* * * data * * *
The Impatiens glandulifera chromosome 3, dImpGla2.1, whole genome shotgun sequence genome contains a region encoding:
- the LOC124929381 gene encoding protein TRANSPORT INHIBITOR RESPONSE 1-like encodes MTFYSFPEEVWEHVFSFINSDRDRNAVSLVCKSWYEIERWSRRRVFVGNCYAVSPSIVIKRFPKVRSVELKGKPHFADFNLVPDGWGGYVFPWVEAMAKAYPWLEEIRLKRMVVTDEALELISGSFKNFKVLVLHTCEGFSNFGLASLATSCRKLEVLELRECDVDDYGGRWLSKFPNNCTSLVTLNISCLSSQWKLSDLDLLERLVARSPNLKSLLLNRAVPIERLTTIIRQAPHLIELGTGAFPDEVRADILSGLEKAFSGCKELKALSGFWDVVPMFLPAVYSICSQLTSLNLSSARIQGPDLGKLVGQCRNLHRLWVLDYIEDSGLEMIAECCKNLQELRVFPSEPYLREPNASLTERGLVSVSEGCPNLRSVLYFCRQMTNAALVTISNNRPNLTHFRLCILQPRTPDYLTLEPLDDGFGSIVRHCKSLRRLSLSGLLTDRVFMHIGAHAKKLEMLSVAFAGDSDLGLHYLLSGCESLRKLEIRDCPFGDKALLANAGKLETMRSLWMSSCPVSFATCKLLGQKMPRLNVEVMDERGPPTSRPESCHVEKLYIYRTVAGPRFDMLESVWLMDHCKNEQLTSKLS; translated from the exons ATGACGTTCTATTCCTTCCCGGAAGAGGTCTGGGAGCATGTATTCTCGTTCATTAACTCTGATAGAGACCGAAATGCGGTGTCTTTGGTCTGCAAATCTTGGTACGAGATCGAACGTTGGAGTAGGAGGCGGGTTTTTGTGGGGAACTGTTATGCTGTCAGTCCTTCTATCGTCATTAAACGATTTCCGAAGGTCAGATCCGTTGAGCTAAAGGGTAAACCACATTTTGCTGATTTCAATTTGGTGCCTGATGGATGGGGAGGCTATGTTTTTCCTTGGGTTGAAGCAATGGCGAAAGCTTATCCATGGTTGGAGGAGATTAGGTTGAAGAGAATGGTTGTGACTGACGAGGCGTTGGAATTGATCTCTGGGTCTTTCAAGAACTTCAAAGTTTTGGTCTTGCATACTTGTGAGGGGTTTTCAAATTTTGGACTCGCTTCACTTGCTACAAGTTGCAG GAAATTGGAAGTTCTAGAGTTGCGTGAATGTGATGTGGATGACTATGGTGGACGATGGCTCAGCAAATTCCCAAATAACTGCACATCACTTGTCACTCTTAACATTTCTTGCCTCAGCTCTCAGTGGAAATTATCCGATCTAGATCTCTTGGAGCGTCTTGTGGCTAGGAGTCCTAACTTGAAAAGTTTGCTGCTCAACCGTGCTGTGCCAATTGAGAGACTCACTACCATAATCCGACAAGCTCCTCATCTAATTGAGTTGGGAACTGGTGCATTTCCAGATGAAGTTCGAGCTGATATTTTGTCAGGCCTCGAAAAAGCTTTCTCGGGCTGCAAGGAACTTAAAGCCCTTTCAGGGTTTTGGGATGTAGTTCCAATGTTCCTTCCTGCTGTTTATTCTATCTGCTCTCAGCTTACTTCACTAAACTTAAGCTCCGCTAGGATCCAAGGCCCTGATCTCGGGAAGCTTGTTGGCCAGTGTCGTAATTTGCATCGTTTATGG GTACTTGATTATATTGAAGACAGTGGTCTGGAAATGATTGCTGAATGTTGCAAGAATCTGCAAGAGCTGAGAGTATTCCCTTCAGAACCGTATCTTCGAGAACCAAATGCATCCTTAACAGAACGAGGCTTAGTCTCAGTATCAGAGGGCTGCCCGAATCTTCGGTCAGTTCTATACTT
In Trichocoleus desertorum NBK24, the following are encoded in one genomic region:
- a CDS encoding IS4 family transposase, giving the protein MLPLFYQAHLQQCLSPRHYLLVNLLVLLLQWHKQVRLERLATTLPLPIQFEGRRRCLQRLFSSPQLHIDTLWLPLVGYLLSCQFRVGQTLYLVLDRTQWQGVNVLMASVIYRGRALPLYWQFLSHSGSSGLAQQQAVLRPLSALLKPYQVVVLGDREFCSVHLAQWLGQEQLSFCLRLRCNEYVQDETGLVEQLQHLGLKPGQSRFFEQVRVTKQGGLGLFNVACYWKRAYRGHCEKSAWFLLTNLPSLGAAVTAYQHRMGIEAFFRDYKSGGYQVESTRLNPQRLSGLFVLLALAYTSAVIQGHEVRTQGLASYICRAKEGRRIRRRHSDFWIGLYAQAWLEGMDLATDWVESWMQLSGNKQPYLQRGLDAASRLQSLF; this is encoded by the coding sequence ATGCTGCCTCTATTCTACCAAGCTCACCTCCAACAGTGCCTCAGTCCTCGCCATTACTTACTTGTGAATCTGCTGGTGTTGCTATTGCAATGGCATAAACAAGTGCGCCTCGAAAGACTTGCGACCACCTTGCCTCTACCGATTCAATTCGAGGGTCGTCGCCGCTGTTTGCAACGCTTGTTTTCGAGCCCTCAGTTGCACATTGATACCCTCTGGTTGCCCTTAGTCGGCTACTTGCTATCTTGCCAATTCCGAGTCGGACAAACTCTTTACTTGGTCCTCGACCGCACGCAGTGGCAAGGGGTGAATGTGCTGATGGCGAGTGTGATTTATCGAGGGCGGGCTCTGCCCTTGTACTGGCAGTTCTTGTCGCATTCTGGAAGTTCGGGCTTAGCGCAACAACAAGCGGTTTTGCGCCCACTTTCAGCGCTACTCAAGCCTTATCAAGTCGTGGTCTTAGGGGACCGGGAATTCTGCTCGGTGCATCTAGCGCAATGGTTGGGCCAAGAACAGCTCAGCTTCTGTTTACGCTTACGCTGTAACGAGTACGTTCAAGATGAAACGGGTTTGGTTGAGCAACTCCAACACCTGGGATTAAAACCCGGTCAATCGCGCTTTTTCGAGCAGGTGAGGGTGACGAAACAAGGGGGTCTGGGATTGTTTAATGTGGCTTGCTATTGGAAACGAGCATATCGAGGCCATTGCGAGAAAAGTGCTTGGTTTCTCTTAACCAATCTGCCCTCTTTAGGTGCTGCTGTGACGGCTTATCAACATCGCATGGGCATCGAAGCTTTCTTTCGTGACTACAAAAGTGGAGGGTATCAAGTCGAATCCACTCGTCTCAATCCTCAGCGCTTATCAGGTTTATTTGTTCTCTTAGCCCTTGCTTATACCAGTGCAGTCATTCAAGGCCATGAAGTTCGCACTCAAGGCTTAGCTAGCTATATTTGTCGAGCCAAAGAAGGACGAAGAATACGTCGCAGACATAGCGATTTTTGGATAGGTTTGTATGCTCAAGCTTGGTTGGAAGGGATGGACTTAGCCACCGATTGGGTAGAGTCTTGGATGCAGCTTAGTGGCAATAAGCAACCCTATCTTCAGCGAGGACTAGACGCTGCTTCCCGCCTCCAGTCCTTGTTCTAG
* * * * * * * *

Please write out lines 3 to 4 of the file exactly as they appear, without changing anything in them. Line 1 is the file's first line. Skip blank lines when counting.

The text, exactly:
In Trichocoleus desertorum NBK24, the following are encoded in one genomic region:
- a CDS encoding IS4 family transposase, giving the protein MLPLFYQAHLQQCLSPRHYLLVNLLVLLLQWHKQVRLERLATTLPLPIQFEGRRRCLQRLFSSPQLHIDTLWLPLVGYLLSCQFRVGQTLYLVLDRTQWQGVNVLMASVIYRGRALPLYWQFLSHSGSSGLAQQQAVLRPLSALLKPYQVVVLGDREFCSVHLAQWLGQEQLSFCLRLRCNEYVQDETGLVEQLQHLGLKPGQSRFFEQVRVTKQGGLGLFNVACYWKRAYRGHCEKSAWFLLTNLPSLGAAVTAYQHRMGIEAFFRDYKSGGYQVESTRLNPQRLSGLFVLLALAYTSAVIQGHEVRTQGLASYICRAKEGRRIRRRHSDFWIGLYAQAWLEGMDLATDWVESWMQLSGNKQPYLQRGLDAASRLQSLF; this is encoded by the coding sequence ATGCTGCCTCTATTCTACCAAGCTCACCTCCAACAGTGCCTCAGTCCTCGCCATTACTTACTTGTGAATCTGCTGGTGTTGCTATTGCAATGGCATAAACAAGTGCGCCTCGAAAGACTTGCGACCACCTTGCCTCTACCGATTCAATTCGAGGGTCGTCGCCGCTGTTTGCAACGCTTGTTTTCGAGCCCTCAGTTGCACATTGATACCCTCTGGTTGCCCTTAGTCGGCTACTTGCTATCTTGCCAATTCCGAGTCGGACAAACTCTTTACTTGGTCCTCGACCGCACGCAGTGGCAAGGGGTGAATGTGCTGATGGCGAGTGTGATTTATCGAGGGCGGGCTCTGCCCTTGTACTGGCAGTTCTTGTCGCATTCTGGAAGTTCGGGCTTAGCGCAACAACAAGCGGTTTTGCGCCCACTTTCAGCGCTACTCAAGCCTTATCAAGTCGTGGTCTTAGGGGACCGGGAATTCTGCTCGGTGCATCTAGCGCAATGGTTGGGCCAAGAACAGCTCAGCTTCTGTTTACGCTTACGCTGTAACGAGTACGTTCAAGATGAAACGGGTTTGGTTGAGCAACTCCAACACCTGGGATTAAAACCCGGTCAATCGCGCTTTTTCGAGCAGGTGAGGGTGACGAAACAAGGGGGTCTGGGATTGTTTAATGTGGCTTGCTATTGGAAACGAGCATATCGAGGCCATTGCGAGAAAAGTGCTTGGTTTCTCTTAACCAATCTGCCCTCTTTAGGTGCTGCTGTGACGGCTTATCAACATCGCATGGGCATCGAAGCTTTCTTTCGTGACTACAAAAGTGGAGGGTATCAAGTCGAATCCACTCGTCTCAATCCTCAGCGCTTATCAGGTTTATTTGTTCTCTTAGCCCTTGCTTATACCAGTGCAGTCATTCAAGGCCATGAAGTTCGCACTCAAGGCTTAGCTAGCTATATTTGTCGAGCCAAAGAAGGACGAAGAATACGTCGCAGACATAGCGATTTTTGGATAGGTTTGTATGCTCAAGCTTGGTTGGAAGGGATGGACTTAGCCACCGATTGGGTAGAGTCTTGGATGCAGCTTAGTGGCAATAAGCAACCCTATCTTCAGCGAGGACTAGACGCTGCTTCCCGCCTCCAGTCCTTGTTCTAG